Malaysian Court Reconfirms That Tribunals Take Priority Over Courts When Granting Interim Relief

Law FirmHerbert Smith Freehills
Subject MatterLitigation, Mediation & Arbitration, Arbitration & Dispute Resolution, Trials & Appeals & Compensation
AuthorMr Peter Godwin, Craig Shepherd and Kin-Hoe Loi
Published date23 February 2023

The Malaysian High Court has reconfirmed that if the same interim relief can be granted by an arbitral tribunal and the courts, a party should first apply to the tribunal. The decision in Malaysia Resources Corporation Bhd v Desaru Peace Holdings Club Sdn Bhd [2022] MLJU 3355 is significant for arbitrations with a Malaysian nexus as parties should prioritise tribunal-ordered interim relief in their case strategy where possible. This case demonstrates that should a party fail to approach its tribunal in the first instance, the Malaysian courts would generally be reluctant to grant the interim relief sought, resulting in wasted costs.


Malaysia Resources Corporation Bhd ("MRCB") was the main contractor for upgrade works to a luxury resort owned by Desaru Peace Holdings Club Sdn Bhd ("Desaru"). Disputes arose during the project, which led to MRCB commencing three separate adjudications against Desaru. The adjudications, in turn, resulted in a series of related court actions. The parties eventually agreed to refer all their disputes to arbitration, and to suspend the adjudication awards and related court proceedings, following which a three-member tribunal was constituted.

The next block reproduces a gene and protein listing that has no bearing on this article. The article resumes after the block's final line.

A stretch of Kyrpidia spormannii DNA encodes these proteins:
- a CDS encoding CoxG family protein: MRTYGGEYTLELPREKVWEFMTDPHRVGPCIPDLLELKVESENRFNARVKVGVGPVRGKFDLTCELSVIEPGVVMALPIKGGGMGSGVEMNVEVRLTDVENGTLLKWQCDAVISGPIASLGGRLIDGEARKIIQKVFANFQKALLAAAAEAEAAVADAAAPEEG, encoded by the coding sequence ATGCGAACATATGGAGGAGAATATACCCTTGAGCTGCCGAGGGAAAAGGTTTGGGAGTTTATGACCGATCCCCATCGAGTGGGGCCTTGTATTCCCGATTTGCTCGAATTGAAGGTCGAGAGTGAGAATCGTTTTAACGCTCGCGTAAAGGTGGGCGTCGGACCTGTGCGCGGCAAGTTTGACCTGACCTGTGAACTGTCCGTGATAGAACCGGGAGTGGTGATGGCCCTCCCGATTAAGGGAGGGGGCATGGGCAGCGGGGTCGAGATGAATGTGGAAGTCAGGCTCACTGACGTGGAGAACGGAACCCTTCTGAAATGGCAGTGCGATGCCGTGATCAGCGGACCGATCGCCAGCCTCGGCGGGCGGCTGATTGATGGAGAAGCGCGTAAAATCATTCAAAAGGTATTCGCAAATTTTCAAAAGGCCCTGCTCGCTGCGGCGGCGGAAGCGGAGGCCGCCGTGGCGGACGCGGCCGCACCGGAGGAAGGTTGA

MRCB sought to have Desaru provide security for costs in the arbitral proceedings due to alleged concerns over Desaru's financial position. MRCB initially asked Desaru to provide this security. This was rejected by Desaru, following which MRCB enquired if Desaru would have any objections to it commencing a security for costs application before the arbitral tribunal. Desaru did not respond.

MRCB eventually filed a security for costs application before the Malaysian High Court pursuant to Section 11(1) of the Arbitration Act 2005 ("AA 2005"), rather than the arbitral tribunal. Throughout the court proceedings, Desaru did not object to MRCB's interim relief application to the Court.

High Court Decision

MRCB's security for costs application was dismissed. The Court, on its own motion, questioned whether MRCB's application should first be filed before the arbitral tribunal. Following the parties' submissions, the Court found that the framework of the AA 2005 required that MRCB seek the relief from the arbitral tribunal in the first instance before resorting to court as both fora could grant the same relief.

The Court's decision centred on the interplay between Sections 11(1) and 19(1) of the AA 2005. Both provisions expressly granted the Court and arbitral tribunals concurrent...

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